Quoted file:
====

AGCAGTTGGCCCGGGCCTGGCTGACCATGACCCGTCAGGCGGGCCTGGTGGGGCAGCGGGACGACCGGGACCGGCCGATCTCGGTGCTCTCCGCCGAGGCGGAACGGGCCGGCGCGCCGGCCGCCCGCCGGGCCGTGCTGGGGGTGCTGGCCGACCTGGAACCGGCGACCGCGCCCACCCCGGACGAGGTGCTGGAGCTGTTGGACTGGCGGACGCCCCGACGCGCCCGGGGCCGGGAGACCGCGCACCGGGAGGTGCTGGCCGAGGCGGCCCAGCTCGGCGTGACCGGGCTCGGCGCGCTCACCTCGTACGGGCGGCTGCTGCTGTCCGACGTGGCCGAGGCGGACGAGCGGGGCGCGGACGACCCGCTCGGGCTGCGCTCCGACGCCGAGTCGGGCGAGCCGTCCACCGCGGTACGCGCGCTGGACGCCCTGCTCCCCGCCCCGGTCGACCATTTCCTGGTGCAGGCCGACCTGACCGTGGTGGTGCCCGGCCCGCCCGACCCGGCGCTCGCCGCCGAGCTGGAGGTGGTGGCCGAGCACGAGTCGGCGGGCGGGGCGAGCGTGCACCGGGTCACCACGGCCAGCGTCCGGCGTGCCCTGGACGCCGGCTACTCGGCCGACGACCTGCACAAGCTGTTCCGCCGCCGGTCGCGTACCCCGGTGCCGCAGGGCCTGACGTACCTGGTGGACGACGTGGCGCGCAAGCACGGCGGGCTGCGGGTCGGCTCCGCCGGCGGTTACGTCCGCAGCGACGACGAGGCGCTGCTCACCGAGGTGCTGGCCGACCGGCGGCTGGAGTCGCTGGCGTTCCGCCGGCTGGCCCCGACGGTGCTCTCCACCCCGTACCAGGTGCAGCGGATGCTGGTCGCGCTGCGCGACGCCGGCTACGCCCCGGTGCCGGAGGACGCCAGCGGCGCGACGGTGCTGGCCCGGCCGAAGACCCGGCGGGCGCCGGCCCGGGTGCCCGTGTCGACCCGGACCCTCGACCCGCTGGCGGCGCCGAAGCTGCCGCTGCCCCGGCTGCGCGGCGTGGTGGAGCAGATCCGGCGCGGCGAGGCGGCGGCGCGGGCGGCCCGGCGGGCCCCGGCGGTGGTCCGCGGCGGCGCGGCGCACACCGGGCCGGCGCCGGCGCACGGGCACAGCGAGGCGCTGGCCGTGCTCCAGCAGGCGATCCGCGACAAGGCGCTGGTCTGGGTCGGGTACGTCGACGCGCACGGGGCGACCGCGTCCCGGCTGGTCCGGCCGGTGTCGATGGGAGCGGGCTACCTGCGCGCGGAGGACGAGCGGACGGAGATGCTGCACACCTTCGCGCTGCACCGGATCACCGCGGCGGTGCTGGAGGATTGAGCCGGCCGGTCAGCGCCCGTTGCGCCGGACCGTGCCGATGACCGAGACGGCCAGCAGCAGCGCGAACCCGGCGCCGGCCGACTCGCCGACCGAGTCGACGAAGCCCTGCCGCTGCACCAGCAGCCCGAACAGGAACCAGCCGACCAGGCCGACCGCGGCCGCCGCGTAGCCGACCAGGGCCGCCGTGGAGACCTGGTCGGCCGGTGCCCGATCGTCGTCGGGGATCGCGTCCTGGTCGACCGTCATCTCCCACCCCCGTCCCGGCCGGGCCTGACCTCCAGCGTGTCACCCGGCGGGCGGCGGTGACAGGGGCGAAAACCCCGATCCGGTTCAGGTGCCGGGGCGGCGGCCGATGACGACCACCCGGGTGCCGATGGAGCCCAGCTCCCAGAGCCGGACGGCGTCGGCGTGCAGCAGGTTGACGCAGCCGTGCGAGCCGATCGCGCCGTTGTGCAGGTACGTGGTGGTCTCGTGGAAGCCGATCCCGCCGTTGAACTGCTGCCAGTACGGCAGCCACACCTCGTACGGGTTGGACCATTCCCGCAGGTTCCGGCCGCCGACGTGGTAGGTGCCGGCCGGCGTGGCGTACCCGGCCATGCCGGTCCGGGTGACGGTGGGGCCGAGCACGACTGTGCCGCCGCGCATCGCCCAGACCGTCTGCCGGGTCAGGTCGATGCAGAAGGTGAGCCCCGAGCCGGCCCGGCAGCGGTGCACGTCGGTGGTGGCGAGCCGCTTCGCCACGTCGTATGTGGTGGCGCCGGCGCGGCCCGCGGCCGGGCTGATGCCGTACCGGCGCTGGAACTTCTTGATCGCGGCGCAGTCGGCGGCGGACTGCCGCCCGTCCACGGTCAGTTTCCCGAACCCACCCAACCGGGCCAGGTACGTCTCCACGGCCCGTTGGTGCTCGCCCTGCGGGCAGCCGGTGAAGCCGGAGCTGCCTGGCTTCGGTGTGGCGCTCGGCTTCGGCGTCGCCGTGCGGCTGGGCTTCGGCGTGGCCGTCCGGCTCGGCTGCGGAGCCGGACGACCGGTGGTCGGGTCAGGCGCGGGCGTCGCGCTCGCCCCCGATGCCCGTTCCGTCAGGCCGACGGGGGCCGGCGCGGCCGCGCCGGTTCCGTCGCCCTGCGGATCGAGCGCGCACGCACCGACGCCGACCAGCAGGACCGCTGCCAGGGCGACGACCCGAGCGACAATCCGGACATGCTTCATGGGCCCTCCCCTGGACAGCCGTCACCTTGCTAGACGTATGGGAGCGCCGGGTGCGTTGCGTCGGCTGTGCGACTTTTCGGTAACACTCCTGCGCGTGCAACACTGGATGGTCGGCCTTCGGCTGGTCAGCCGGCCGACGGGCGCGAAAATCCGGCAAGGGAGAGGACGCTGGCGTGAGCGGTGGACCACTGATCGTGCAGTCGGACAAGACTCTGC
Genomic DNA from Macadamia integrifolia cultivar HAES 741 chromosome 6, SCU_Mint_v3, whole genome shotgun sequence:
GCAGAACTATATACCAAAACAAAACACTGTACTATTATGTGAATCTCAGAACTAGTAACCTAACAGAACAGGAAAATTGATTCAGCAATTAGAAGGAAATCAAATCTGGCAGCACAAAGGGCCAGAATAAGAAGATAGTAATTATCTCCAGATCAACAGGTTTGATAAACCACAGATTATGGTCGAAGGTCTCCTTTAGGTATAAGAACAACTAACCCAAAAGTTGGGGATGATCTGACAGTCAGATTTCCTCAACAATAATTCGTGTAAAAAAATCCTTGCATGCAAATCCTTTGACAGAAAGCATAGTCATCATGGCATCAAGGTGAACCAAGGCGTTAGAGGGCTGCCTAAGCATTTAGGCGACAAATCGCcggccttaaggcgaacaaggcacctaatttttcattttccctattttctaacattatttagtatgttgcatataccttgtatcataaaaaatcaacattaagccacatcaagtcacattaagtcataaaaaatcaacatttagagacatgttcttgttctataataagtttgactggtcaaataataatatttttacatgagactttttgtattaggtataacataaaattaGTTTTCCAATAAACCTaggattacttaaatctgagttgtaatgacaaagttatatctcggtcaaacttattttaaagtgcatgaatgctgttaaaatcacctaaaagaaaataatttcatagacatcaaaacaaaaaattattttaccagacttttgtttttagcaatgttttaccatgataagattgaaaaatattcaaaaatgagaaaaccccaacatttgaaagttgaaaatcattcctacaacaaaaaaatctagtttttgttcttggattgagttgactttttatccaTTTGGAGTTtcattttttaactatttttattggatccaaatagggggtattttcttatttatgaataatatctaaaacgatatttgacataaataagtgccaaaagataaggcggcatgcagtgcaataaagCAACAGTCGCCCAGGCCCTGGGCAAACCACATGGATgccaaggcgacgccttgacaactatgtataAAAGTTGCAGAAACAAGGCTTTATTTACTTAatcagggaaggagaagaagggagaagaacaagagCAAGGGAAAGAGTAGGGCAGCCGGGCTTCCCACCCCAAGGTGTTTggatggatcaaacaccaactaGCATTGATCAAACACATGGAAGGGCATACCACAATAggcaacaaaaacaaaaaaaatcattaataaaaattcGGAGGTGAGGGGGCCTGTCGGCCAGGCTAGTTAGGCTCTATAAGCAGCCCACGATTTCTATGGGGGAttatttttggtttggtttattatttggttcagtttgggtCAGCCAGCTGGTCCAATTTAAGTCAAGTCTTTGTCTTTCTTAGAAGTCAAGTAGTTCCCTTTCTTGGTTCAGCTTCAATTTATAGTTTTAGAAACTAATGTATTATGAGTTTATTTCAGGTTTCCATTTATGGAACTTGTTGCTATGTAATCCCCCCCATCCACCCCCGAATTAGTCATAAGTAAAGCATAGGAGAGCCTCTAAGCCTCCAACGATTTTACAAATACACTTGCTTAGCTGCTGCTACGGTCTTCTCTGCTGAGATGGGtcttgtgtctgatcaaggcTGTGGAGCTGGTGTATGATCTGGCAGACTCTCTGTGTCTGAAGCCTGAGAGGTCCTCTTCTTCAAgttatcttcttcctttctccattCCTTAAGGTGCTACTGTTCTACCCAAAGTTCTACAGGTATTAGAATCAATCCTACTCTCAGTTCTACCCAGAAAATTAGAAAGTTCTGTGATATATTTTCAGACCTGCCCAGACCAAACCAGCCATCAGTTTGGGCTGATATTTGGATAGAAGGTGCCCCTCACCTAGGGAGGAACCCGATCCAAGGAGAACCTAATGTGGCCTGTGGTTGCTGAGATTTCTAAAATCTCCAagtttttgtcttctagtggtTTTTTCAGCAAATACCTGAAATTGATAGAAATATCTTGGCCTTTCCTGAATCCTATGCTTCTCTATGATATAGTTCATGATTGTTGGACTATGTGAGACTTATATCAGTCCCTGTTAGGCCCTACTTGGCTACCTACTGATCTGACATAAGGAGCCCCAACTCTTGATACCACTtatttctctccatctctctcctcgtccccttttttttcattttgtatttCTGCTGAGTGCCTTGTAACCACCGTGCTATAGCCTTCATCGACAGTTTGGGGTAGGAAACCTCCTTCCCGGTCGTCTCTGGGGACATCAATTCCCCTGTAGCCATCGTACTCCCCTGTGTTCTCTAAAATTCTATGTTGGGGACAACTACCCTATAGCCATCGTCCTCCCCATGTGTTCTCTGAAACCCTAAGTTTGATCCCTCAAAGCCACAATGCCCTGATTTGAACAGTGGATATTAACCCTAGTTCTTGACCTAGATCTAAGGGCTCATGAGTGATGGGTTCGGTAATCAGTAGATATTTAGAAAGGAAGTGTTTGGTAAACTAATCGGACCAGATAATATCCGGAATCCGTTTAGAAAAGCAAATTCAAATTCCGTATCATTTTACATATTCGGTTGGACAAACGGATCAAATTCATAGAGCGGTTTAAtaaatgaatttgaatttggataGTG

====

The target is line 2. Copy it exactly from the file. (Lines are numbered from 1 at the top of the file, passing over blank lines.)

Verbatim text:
Genomic DNA from Macadamia integrifolia cultivar HAES 741 chromosome 6, SCU_Mint_v3, whole genome shotgun sequence: